"Translating" from Basic Stamp to Arduino language

Hi guys, I am working on some lab manuals converting from Basic Stamp to Arduino. I got stuck with this code. It is simple, but I am not understanding how to write this in Arduino language. This is supposed to work with a seven segment display. I am not sure what exactly it does because I don't have the Basic Stamps anymore. Can you please help me "translate"? Thank you

‘Program to Test Looped Display
‘Put your name here
‘Put the date here

counter var nib             ‘defines the variable counter as a 4 bit variable
OUTA=$0     ‘sets the lower 4 bits in the ouput register to b0000, i.e., makes sure P0-P3 will go low when DIR is set to output
DIRA=$F ‘sets the lower 4 bits in the DIRS register to b1111, i.e., makes pins P0-P3 be outputs, so values in OUTA show up there. Should see ‘0’ on display now
loop:
FOR counter=0 to 9
OUTA=counter
pause 1000
NEXT
goto loop

OUTA and DIRS lines look like they're the awful awkward basic-stamp version of digitalWrite and pinMode (well, more like direct port manipulation )

I'm pretty sure the code you posted doesn't actually work on BASIC... At least not with normal "dumb" 7-segment LED displays; If I'm reading it right, it's going to output the binary values for 0~9 on a set of 4 pins. But to drive a 7-segment display, you normally have to control, uh, well, 7 segments. For that to work, I think you'd need some sort of "smart" 7-segment display that takes the binary value of the digit instead of having you control the segments.

If you google around, you will find oodles of resources for 7-segment displays on Arduino.

Looks like its Basic code for driving a 4511 BCD to 7 segment driver IC.

Cant see why you would want to use an Arduino to drive a 7 segment display via a 4511, just as easy to drive the 7 segment display direct.

Based on DrAzzy’s suggestion; note that this uses the lower nibble port B.

void setup()
{
  // pins 8..11 output
  DDRB = 0x0F;
}

void loop()
{
  for (int counter=0; counter <9; counter++)
  {
    // write the value
    PORTB = counter;
    delay(1000);
  }
}

Not perfect as it affects the other pins on port B as well. But it can get you stsrted. Not tested or compiled.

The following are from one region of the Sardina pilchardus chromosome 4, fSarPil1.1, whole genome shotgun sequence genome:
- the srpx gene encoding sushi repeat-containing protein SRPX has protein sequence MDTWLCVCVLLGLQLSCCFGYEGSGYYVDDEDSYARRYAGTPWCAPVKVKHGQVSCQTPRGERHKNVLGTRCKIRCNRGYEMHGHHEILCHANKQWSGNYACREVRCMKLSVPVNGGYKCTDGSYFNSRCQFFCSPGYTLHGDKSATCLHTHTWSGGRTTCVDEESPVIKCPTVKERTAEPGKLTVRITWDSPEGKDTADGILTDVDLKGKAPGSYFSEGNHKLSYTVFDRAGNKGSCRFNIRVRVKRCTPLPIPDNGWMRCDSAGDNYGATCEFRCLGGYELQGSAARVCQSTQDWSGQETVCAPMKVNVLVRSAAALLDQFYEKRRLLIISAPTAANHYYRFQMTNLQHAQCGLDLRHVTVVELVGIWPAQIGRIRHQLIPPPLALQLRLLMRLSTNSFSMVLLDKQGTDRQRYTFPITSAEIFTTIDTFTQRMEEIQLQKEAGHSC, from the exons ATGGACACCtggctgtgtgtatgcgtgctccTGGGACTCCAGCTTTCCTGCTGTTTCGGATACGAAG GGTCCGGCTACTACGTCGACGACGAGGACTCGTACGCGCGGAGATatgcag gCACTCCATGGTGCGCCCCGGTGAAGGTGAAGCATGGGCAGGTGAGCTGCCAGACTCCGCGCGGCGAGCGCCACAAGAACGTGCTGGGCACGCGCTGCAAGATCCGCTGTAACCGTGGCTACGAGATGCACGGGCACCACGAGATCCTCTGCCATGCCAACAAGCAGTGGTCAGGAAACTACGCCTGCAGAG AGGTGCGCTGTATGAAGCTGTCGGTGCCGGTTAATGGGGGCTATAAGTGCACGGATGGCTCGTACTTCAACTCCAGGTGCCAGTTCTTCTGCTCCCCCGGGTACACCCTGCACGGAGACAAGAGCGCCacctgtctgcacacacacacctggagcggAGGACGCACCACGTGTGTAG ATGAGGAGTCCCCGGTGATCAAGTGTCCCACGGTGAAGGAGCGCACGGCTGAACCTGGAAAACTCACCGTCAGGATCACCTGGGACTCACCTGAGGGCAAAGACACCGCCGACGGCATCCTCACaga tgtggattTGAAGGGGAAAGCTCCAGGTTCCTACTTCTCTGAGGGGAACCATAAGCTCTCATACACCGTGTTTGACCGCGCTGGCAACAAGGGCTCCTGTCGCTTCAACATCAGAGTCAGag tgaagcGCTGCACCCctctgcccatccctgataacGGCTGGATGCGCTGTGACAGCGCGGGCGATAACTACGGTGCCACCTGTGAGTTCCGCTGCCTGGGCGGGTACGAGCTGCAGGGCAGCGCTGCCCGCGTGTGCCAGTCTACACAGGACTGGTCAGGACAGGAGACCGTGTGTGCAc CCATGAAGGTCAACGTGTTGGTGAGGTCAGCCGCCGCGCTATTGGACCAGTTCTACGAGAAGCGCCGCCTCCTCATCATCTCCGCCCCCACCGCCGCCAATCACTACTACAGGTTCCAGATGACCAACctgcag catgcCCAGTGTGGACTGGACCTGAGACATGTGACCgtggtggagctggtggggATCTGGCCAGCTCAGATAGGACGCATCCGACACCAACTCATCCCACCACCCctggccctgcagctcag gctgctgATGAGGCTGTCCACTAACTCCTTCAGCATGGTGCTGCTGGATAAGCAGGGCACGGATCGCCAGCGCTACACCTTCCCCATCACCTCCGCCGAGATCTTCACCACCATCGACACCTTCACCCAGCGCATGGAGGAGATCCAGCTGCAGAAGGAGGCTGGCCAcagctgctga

See Arduino - PortManipulation and the datasheet for more information.

DrAzzy, I am sorry, it does use a 7447 decoder.

DrAzzy and srnet, I need to use the same equipment and I need the output of the code to work in the same exact way, since this is for students in a lab.

sterretje, I will give that a try. I was not familiar with the way ports work in arduino. Thank you.

sterretje, that worked great! Thank you.

One more question: so this code puts a 1, in the 7 segment display, if some buttons are pressed, and 0 if not. Is that correct?

‘Program for a Switch Controlled Display Circuit
‘Put your name here
‘Put the date here
OUTA=$0     ‘sets the lower 4 bits in the ouput register to b0000, i.e., makes sure P0-P3 will go low when DIR is set to output
DIRC=$0     ‘sets the lower 4 bits of the upper byte in the DIRS register to b0000, i.e., makes P8-P11 inputs
DIRA=$F     ‘sets the lower 4 bits in the DIRS register to b1111, i.e., makes pins P0-P3 be outputs, so values in OUTA show up there. Should see ‘0’ on display
loop:
IF IN8=1 AND IN9=1 THEN zero
IF NOT IN8=1 AND IN9=1 THEN one
OUTA=2
goto loop 
one:
OUTA=1
goto loop 
zero:
OUTA=0
goto loop

I am working on some lab manuals converting from Basic Stamp to Arduino. : I don't have the Basic Stamps anymore.

It might be worth getting a Basic Stamp. https://www.parallax.com/catalog/microcontrollers/basic-stamp They aren't so much obsolete, overpriced, and unobtainable as just ... overshadowed.

so this code puts a 1, in the 7 segment display, if some buttons are pressed, and 0 if not. Is that correct?

That's what it looks like to me. Although probably the input pins use pullups, so "1" means they are NOT pressed.

I remember BASIC without "else", and when all you could do from the "if" was goto a lable... Shudder. That's the sort of thing that have BASIC such a bad name! On Arduino, you'd end up with something like:

void loop() {
  if (digitalRead(9) && digitalRead(8)) {
    display7(0);
  } else {
    display7(1);
  }
}

(display7() would be a function you'd written that writes the binary value to the pins, either using direct IO like sterretje's example, or using some obnoxious-looking loop with multiple digitalWrite() statements (which would be more portable to other other arduino variants, or other pin-use choices.)

There is no such thing as "Arduino language". Arduinos are programmed in c/c++, arguably the most ubiquitous language on the planet. Read ANY c/c++ tutorial.

Regards, Ray L.

If anyone's interested - I have a few Basic Stamp-2 (BS2) 'chips' in my parts box. I'm in Australia - so getting them is your problem. Otherwise FREE

((Curiously enough - they were leftovers from a mains power-control system - for the Wheel Of Fortune letter board! Later I moved to a naked PIC solution.))

Read ANY c/c++ tutorial.

“Any C/C++ tutorial” is likely to be pretty useless when it comes to the details of porting old BASIC-stamp code to an Arduino. You need the translation from STAMP Basic to Arduino library functions (if available. Otherwise to some combination of C, Arduino Functions, and bare AVR coding.)